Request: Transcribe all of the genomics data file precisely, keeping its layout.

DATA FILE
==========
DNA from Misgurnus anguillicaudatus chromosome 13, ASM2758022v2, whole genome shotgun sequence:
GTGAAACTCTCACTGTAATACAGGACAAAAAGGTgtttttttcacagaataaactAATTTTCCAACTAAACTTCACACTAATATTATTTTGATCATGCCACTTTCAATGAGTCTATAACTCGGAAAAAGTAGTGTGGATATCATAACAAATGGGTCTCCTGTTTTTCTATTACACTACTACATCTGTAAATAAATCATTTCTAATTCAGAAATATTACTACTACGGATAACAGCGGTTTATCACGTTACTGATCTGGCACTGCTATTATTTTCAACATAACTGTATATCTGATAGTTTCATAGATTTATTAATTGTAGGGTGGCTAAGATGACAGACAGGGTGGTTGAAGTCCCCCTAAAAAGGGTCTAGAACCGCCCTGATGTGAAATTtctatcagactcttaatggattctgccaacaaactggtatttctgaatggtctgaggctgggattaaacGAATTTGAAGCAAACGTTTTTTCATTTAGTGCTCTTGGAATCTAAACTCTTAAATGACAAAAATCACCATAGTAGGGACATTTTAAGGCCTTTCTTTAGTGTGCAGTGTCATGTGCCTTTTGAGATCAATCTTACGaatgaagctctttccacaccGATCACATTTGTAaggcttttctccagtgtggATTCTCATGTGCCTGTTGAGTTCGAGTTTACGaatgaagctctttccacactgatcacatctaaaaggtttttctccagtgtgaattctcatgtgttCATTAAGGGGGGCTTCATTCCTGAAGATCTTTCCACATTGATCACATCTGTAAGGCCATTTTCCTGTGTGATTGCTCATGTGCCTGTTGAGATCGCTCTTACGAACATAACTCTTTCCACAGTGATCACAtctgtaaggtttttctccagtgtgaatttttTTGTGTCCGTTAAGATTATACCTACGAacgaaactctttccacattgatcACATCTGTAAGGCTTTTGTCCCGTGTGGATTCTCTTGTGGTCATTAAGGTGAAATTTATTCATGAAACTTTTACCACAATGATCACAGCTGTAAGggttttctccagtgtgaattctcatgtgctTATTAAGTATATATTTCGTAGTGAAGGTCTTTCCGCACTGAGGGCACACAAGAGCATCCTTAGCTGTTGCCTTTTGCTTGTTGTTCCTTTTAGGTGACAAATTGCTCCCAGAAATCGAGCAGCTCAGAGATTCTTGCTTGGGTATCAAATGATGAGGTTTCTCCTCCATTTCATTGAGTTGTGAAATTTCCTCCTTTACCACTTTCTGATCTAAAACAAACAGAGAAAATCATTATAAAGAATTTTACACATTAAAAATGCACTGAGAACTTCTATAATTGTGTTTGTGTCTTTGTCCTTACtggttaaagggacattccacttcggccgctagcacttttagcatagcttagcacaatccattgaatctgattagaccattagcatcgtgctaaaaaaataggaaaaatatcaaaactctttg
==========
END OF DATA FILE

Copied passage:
DNA from Misgurnus anguillicaudatus chromosome 13, ASM2758022v2, whole genome shotgun sequence:
GTGAAACTCTCACTGTAATACAGGACAAAAAGGTgtttttttcacagaataaactAATTTTCCAACTAAACTTCACACTAATATTATTTTGATCATGCCACTTTCAATGAGTCTATAACTCGGAAAAAGTAGTGTGGATATCATAACAAATGGGTCTCCTGTTTTTCTATTACACTACTACATCTGTAAATAAATCATTTCTAATTCAGAAATATTACTACTACGGATAACAGCGGTTTATCACGTTACTGATCTGGCACTGCTATTATTTTCAACATAACTGTATATCTGATAGTTTCATAGATTTATTAATTGTAGGGTGGCTAAGATGACAGACAGGGTGGTTGAAGTCCCCCTAAAAAGGGTCTAGAACCGCCCTGATGTGAAATTtctatcagactcttaatggattctgccaacaaactggtatttctgaatggtctgaggctgggattaaacGAATTTGAAGCAAACGTTTTTTCATTTAGTGCTCTTGGAATCTAAACTCTTAAATGACAAAAATCACCATAGTAGGGACATTTTAAGGCCTTTCTTTAGTGTGCAGTGTCATGTGCCTTTTGAGATCAATCTTACGaatgaagctctttccacaccGATCACATTTGTAaggcttttctccagtgtggATTCTCATGTGCCTGTTGAGTTCGAGTTTACGaatgaagctctttccacactgatcacatctaaaaggtttttctccagtgtgaattctcatgtgttCATTAAGGGGGGCTTCATTCCTGAAGATCTTTCCACATTGATCACATCTGTAAGGCCATTTTCCTGTGTGATTGCTCATGTGCCTGTTGAGATCGCTCTTACGAACATAACTCTTTCCACAGTGATCACAtctgtaaggtttttctccagtgtgaatttttTTGTGTCCGTTAAGATTATACCTACGAacgaaactctttccacattgatcACATCTGTAAGGCTTTTGTCCCGTGTGGATTCTCTTGTGGTCATTAAGGTGAAATTTATTCATGAAACTTTTACCACAATGATCACAGCTGTAAGggttttctccagtgtgaattctcatgtgctTATTAAGTATATATTTCGTAGTGAAGGTCTTTCCGCACTGAGGGCACACAAGAGCATCCTTAGCTGTTGCCTTTTGCTTGTTGTTCCTTTTAGGTGACAAATTGCTCCCAGAAATCGAGCAGCTCAGAGATTCTTGCTTGGGTATCAAATGATGAGGTTTCTCCTCCATTTCATTGAGTTGTGAAATTTCCTCCTTTACCACTTTCTGATCTAAAACAAACAGAGAAAATCATTATAAAGAATTTTACACATTAAAAATGCACTGAGAACTTCTATAATTGTGTTTGTGTCTTTGTCCTTACtggttaaagggacattccacttcggccgctagcacttttagcatagcttagcacaatccattgaatctgattagaccattagcatcgtgctaaaaaaataggaaaaatatcaaaactctttg